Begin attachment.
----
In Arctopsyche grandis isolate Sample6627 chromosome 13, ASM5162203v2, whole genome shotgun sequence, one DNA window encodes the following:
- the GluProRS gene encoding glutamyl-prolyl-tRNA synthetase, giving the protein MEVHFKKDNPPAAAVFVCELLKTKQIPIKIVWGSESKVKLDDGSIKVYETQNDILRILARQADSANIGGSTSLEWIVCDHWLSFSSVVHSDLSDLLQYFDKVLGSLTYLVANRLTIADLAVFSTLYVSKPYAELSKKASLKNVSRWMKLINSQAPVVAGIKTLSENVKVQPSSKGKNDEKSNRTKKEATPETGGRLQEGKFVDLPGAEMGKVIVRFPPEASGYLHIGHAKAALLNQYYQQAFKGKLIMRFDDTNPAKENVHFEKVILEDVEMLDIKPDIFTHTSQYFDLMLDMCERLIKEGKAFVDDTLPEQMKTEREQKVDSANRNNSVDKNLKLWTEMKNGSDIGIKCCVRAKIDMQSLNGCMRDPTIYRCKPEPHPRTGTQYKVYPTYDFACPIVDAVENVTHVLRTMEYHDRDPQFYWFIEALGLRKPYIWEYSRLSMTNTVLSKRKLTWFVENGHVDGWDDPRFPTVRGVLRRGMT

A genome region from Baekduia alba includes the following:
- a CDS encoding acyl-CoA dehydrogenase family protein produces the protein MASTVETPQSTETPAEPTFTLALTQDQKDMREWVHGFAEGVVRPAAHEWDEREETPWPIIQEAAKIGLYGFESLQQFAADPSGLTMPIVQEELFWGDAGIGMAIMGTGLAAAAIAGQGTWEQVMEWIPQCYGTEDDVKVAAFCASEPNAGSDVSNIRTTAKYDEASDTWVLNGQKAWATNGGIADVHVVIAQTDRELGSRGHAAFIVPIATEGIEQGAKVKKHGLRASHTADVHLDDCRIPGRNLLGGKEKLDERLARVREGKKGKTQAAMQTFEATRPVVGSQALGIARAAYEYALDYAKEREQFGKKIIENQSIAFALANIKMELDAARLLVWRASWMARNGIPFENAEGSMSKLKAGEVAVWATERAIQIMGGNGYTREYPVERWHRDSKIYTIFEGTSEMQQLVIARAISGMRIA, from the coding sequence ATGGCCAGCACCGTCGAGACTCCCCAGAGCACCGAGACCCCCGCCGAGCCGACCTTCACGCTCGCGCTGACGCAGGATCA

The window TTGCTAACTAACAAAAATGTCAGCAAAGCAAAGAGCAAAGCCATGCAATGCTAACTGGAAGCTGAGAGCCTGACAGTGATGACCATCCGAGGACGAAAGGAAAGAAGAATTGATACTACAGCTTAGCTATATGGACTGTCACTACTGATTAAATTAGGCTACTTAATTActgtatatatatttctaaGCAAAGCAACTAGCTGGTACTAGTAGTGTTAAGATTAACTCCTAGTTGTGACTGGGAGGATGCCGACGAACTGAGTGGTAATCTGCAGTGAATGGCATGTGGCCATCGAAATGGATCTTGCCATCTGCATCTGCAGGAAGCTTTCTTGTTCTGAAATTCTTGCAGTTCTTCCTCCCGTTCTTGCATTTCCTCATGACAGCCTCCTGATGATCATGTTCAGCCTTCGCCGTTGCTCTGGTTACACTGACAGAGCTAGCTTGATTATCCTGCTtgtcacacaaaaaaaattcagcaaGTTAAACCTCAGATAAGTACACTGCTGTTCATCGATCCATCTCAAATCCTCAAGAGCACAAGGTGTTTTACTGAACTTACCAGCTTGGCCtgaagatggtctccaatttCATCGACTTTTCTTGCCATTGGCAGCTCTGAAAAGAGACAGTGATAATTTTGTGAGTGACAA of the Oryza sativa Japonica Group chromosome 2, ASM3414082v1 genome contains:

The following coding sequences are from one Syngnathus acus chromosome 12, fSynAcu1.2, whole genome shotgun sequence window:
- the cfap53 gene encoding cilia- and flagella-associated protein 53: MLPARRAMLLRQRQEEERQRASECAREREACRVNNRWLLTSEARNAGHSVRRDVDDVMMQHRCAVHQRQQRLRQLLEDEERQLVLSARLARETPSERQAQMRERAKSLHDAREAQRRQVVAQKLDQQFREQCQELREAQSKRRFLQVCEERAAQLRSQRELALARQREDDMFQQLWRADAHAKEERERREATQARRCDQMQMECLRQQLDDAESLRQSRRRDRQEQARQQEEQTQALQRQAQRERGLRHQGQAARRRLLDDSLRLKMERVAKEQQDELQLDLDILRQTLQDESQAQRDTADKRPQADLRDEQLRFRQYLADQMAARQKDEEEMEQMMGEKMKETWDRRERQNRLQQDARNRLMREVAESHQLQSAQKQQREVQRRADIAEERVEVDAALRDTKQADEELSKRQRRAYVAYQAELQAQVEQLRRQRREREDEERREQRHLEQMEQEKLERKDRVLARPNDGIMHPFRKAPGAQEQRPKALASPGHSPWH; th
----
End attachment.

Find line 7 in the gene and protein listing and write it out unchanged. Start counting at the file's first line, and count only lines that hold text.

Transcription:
- the cfap53 gene encoding cilia- and flagella-associated protein 53: MLPARRAMLLRQRQEEERQRASECAREREACRVNNRWLLTSEARNAGHSVRRDVDDVMMQHRCAVHQRQQRLRQLLEDEERQLVLSARLARETPSERQAQMRERAKSLHDAREAQRRQVVAQKLDQQFREQCQELREAQSKRRFLQVCEERAAQLRSQRELALARQREDDMFQQLWRADAHAKEERERREATQARRCDQMQMECLRQQLDDAESLRQSRRRDRQEQARQQEEQTQALQRQAQRERGLRHQGQAARRRLLDDSLRLKMERVAKEQQDELQLDLDILRQTLQDESQAQRDTADKRPQADLRDEQLRFRQYLADQMAARQKDEEEMEQMMGEKMKETWDRRERQNRLQQDARNRLMREVAESHQLQSAQKQQREVQRRADIAEERVEVDAALRDTKQADEELSKRQRRAYVAYQAELQAQVEQLRRQRREREDEERREQRHLEQMEQEKLERKDRVLARPNDGIMHPFRKAPGAQEQRPKALASPGHSPWH; th